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Manager Magazin, a German business magazine, reported on March 21, quoting unnamed Siemens officials, that the company was in talks with Mitsubishi Heavy Industries regarding forming a possible joint venture of their gas turbine divisions. Siemens will likely hold a minority stake in the joint venture, the report said. There would be considerable opportunities in the aftermarket since the two gas turbine product ranges have a common legacy.
While there has been no confirmation as yet of the talks, there has been no denial either. A year back, Siemens executives scotched rumours of a sale of their gas turbine business.
If a joint venture were to happen, it would certainly mean that Mitsubishi and Siemens would have come a full circle in their relationship but the terms would have reversed.
Mitsubishi started as a licensee of the old Westinghouse W machine. It formed a technical partnership with Westinghouse Electric Corporation in 1961. In 1963, it launched its first commercial gas turbine MW-171. An MW-701B was introduced in 1976, followed by MW-701D in 1984.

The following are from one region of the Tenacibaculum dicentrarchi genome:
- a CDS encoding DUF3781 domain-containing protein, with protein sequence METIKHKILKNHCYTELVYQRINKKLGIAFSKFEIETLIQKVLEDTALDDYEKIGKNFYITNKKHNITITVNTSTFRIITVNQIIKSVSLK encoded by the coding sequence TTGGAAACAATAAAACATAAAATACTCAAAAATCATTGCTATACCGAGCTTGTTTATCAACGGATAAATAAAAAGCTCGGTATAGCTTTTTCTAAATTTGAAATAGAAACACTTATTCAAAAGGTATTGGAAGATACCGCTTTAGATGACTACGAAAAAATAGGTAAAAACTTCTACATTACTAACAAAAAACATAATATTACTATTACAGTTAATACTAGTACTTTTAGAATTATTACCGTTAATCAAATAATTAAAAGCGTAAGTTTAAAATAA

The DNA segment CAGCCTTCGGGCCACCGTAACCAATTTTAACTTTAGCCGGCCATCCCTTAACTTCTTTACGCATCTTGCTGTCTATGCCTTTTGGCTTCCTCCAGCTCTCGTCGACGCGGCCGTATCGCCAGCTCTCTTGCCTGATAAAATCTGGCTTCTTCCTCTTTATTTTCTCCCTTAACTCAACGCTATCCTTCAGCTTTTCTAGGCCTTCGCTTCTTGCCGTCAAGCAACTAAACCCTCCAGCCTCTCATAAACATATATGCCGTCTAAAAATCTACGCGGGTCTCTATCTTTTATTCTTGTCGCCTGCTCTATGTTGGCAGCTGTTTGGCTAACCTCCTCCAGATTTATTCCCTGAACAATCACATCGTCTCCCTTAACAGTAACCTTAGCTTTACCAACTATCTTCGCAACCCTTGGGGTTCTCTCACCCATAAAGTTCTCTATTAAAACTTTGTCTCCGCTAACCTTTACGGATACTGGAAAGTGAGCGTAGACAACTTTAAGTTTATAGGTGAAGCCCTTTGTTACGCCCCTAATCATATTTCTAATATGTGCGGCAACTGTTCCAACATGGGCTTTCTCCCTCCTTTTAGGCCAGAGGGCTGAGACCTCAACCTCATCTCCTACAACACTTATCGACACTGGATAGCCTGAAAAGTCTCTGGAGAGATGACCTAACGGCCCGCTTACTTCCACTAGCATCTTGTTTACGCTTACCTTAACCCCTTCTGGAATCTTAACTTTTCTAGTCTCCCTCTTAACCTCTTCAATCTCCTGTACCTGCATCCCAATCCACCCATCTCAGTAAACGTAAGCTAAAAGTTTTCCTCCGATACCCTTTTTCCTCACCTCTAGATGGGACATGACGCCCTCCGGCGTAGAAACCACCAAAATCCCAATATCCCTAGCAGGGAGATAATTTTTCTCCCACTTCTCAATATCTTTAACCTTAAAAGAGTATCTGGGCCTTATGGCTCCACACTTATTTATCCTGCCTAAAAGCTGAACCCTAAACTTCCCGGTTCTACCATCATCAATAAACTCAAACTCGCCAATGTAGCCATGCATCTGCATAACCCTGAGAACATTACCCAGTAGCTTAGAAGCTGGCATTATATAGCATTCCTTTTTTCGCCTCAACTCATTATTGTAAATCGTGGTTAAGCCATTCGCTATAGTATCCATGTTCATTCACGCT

In 1986 the technical partnership was terminated as Mitsubishi introduced the MF-111. In 1992, Mitsubishi introduced the M701F, which is widely recognized as its standard F-class model.
Mitsubishi and Westinghouse collaborated for many decades in developing gas turbine models.
Meanwhile, Siemens gas turbine that started off on a trajectory of V machines got a boost when it acquired Westinghouse gas turbine business as part of its power business in 1997. The W machines were a legacy of that acquisition. For a while the two legacies were offered although in 2003 the Westinghouse brand was dropped and the machines were brought under a common nomenclature. Siemens went on to develop its own steam cooled machine followed by an air-cooled H.
Mitsubishi, on the other hand, introduced its own steam-cooled machine G in the late 1990s, followed by the air-cooled J in 2013. In the current downturn, Mitsubishi has bagged several key orders for its J machine, becoming a leader in the class of large gas turbines, passing GE.